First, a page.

14. At this point you perhaps desiderate some example of the kind of discourse intended, so that I may show you by an actual instance how the things which I have recommended are to be done. This indeed I shall do, so far as by Gods help I shall be able. But before proceeding to that, it is my duty, in consistency with what I have promised, to speak of the acquisition of the cheerfulness (to which I have alluded). For as regards the matter of the rules in accordance with which your discourse should be set forth, in the case of the catechetical instruction of a person who comes with the express view of being made a Christian, I have already made good, as far as has appeared sufficient, the promise which I made. And surely I am under no obligation at the same time to do myself in this volume that which I enjoin as the right thing to be done. Consequently, if I do that, it will have the value of an overplus. But how can the overplus be super-added by me before I have filled up the measure of what is due? Besides, one thing which I have heard you make the subject of your complaint above all others, is the fact that your discourse seemed to yourself to be poor and spiritless when you were instructing any one in the Christian name. Now this, I know, results not so much from want of matter to say, with which I am well aware you are sufficiently provided and furnished, or from poverty of speech itself, as rather from weariness of mind. And that may spring either from the cause of which I have already spoken, namely, the fact that our intelligence is better pleased and more thoroughly arrested by that which we perceive in silence in the mind, and that we have no inclination to have our attention called off from it to a noise of words coming far short of representing it; or from the circumstance that even when discourse is pleasant, we have more delight in hearing or reading things which have been expressed in a superior manner, and which are set forth without any care or anxiety on our part, than in putting together, with a view to the comprehension of others, words suddenly conceived, and leaving it an uncertain issue, on the one hand, whether such terms occur to us as adequately represent the sense, and on the other, whether they be accepted in such p. 293 a manner as to profit; or yet again, from the consideration that, in consequence of their being now thoroughly familiar to ourselves, and no longer necessary to our own advancement, it becomes irksome to us to be recurring very frequently to those matters which are urged upon the uninstructed, and our mind, as being by this time pretty well matured, moves with no manner of pleasure in the circle of subjects so well-worn, and, as it were, so childish. A sense of weariness is also induced upon the speaker when he has a hearer who remains unmoved, either in that he is actually not stirred by any feeling, or in that he does not indicate by any motion of the body that he understands or that he is pleased with what is said. 1392 Not that it is a becoming disposition in us to be greedy of the praises of men, but that the things which we minister are of God; and the more we love those to whom we discourse, the more desirous are we that they should be pleased with the matters which are held forth for their salvation: so that if we do not succeed in this, we are pained, and we are weakened, and become broken-spirited in the midst of our course, as if we were wasting our efforts to no purpose. Sometimes, too, when we are drawn off from some matter which we are desirous to go on with, and the transaction of which was a pleasure to us, or appeared to be more than usually needful, and when we are compelled, either by the command of a person whom we are unwilling to offend, or by the importunity of some parties that we find it impossible to get rid of, to instruct any one catechetically, in such circumstances we approach a duty for which great calmness is indispensable with minds already perturbed, and grieving at once that we are not permitted to keep that order which we desire to observe in our actions, and that we cannot possibly be competent for all things; and thus out of very heaviness our discourse as it advances is less of an attraction, because, starting from the arid soil of dejection, it goes on less flowingly. Sometimes, too, sadness has taken possession of our heart in consequence of some offense or other, and at that very time we are addressed thus: “Come, speak with this person; he desires to become a Christian.” For they who thus address us do it in ignorance of the hidden trouble which is consuming us within. So it happens that, if they are not the persons to whom it befits us to open up our feelings, we undertake with no sense of pleasure what they desire; and then, certainly, the discourse will be languid and unenjoyable which is transmitted through the agitated and fuming channel of a heart in that condition. Consequently, seeing there are so many causes serving to cloud the calm serenity of our minds, in accordance with Gods will we must seek remedies for them, such as may bring us relief from these feelings of heaviness, and help us to rejoice in fervor of spirit, and to be jocund in the tranquility of a good work. “For God loveth a cheerful giver.” 1393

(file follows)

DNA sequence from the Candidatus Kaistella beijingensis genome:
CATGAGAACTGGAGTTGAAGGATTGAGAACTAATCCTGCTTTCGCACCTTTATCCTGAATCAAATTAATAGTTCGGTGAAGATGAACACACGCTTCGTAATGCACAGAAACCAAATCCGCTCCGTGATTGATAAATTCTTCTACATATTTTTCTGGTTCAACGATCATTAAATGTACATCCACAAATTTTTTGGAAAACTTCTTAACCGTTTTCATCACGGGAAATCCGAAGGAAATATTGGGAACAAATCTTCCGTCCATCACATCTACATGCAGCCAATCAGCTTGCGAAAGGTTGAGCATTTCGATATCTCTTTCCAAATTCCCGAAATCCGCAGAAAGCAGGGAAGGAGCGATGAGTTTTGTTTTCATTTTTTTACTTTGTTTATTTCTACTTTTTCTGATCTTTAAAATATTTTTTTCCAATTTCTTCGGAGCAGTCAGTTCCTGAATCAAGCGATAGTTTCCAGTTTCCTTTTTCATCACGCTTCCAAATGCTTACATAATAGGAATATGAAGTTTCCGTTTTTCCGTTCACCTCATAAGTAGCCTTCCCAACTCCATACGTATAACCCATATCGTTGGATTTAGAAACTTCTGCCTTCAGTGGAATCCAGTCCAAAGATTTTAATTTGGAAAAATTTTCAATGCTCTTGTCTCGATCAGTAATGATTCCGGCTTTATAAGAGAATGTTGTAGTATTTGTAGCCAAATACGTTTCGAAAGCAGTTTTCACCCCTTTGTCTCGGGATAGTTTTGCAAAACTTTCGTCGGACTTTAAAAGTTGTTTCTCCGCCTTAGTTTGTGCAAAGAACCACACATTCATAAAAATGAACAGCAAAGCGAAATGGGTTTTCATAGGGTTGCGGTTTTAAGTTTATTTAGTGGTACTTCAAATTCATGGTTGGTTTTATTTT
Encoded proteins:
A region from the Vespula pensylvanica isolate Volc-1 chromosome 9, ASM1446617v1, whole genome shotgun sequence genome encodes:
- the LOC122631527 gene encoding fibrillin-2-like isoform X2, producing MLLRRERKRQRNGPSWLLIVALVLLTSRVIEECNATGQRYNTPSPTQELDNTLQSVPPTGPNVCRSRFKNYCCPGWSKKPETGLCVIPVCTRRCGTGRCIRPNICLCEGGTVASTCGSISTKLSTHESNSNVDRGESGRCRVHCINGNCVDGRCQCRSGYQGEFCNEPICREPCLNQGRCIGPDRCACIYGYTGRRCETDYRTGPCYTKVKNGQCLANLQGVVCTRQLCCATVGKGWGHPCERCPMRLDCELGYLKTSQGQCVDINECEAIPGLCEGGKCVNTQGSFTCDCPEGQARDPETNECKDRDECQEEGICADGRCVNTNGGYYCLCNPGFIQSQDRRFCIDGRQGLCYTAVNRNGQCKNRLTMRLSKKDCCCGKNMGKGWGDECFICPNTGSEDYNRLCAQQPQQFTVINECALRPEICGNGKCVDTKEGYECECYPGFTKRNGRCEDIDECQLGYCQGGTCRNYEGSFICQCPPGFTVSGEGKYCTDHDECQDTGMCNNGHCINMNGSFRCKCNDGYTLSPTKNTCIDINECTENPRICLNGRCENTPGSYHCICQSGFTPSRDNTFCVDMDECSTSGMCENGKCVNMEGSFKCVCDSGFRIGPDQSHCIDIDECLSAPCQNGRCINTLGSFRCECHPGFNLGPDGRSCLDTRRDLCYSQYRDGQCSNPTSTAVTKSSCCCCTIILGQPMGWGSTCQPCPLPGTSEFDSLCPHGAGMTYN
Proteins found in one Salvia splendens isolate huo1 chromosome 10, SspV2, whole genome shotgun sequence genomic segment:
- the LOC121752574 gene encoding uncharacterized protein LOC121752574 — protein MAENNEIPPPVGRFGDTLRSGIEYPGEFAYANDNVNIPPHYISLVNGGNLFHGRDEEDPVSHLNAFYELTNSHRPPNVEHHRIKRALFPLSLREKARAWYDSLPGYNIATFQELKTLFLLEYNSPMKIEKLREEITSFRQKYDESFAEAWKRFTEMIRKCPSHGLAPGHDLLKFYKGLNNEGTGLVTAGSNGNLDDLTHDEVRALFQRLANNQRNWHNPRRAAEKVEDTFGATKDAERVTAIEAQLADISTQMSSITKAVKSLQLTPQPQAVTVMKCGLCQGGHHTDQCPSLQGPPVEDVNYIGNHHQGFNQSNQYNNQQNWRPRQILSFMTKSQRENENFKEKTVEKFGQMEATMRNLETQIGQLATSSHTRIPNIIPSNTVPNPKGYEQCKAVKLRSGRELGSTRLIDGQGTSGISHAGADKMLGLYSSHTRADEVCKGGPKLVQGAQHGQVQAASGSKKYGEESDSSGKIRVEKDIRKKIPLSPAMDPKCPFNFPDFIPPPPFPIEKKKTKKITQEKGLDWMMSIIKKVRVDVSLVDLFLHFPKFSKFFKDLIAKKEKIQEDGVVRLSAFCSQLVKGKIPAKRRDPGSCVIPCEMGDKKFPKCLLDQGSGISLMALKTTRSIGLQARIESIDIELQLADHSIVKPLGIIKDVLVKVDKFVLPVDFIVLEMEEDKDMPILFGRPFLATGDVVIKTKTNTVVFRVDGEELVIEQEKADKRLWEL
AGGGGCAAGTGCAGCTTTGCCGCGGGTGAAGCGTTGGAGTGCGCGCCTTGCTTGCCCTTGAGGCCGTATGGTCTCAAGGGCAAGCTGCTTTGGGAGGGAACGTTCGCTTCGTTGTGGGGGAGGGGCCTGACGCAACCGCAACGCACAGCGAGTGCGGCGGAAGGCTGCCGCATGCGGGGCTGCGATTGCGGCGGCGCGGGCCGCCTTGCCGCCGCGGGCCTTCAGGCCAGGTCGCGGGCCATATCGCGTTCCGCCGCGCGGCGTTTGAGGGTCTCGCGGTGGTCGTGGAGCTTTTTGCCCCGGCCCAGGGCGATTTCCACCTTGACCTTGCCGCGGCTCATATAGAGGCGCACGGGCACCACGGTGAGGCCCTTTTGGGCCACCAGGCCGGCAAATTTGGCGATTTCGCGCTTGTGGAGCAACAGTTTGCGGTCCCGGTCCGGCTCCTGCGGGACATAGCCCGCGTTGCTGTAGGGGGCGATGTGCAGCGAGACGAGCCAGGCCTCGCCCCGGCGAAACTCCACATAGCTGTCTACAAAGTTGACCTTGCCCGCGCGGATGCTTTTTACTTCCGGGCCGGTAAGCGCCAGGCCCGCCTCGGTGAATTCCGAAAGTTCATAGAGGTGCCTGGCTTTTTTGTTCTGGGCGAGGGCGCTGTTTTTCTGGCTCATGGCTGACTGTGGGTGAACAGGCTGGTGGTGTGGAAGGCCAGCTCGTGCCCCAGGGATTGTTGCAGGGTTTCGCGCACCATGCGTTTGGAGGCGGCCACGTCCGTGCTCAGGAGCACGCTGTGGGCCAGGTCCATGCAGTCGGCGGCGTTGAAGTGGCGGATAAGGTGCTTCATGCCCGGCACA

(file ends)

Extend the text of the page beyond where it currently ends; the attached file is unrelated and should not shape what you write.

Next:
15. Now if the cause of our sadness lies in the circumstance that our hearer does not apprehend what we mean, so that we have to come down in a certain fashion from the elevation of our own conceptions, and are under the necessity of dwelling long in the tedious processes of syllables which come far beneath the standard of our ideas, and have anxiously to consider how that which we ourselves take in with a most rapid draught of mental apprehension is to be given forth by the mouth of flesh in the long and perplexed intricacies of its method of enunciation; and if the great dissimilarity thus felt (between our utterance and our thought) makes it distasteful to us to speak, and a pleasure to us to keep silence, then let us ponder what has been set before us by Him who has “showed us an example that we should follow His steps.” 1394 For however much our articulate speech may differ from the vivacity of our intelligence, much greater is the difference of the flesh of mortality from the equality of God. And, neverless, “although He was in the same form, He emptied Himself, taking the form of a servant,”—and so on down to the words “the death of the cross.” 1395 What is the explanation of this but that He made Himself “weak to the weak, in order that He might gain the weak?” 1396 Listen to His follower as he expresses himself also in another place to this effect: “For whether we be beside ourselves, it is to God; or whether we be sober, it is for your cause. For the love of Christ constraineth us, because we thus judge that He died for all.” 1397 And how, indeed, should one be ready to be spent for their souls, 1398 if he should find it irksome to him to bend himself to their ears? For this reason, therefore, He became a little child in the midst of us, (and) like a p. 294 nurse cherishing her children. 1399 For is it a pleasure to lisp shortened and broken words, unless love invites us? And yet men desire to have infants to whom they have to do that kind of service; and it is a sweeter thing to a mother to put small morsels of masticated food into her little sons mouth, than to eat up and devour larger pieces herself. In like manner, accordingly, let not the thought of the hen 1400 recede from your heart, who covers her tender brood with her drooping feathers, and with broken voice calls her chirping young ones to her, while they that turn away from her fostering wings in their pride become a prey to birds. For if intelligence brings delights in its purest recesses, it should also be a delight to us to have an intelligent understanding of the manner in which charity, the more complaisantly it descends to the lowest objects, finds its way back, with all the greater vigor to those that are most secret, along the course of a good conscience which witnesses that it has sought nothing from those to whom it has descended except their everlasting salvation.
Phil. 2.17Phil. ii. 17. The form in which the quotation is given above, with the omission of the intermediate clauses, is due probably to the copyist, and not to Augustin himself. The words left out are given thus in the Serm. XLVII on Ezek. 34.: “Being made in the likeness of men, and being found in the fashion of a man: He humbled Himself, being made obedient unto death, even the death of the cross.” [See R.V.]293:1396 293:1397 293:1398 294:1399 294:1400
Illius gallinœ,—in reference to Matt. 23.37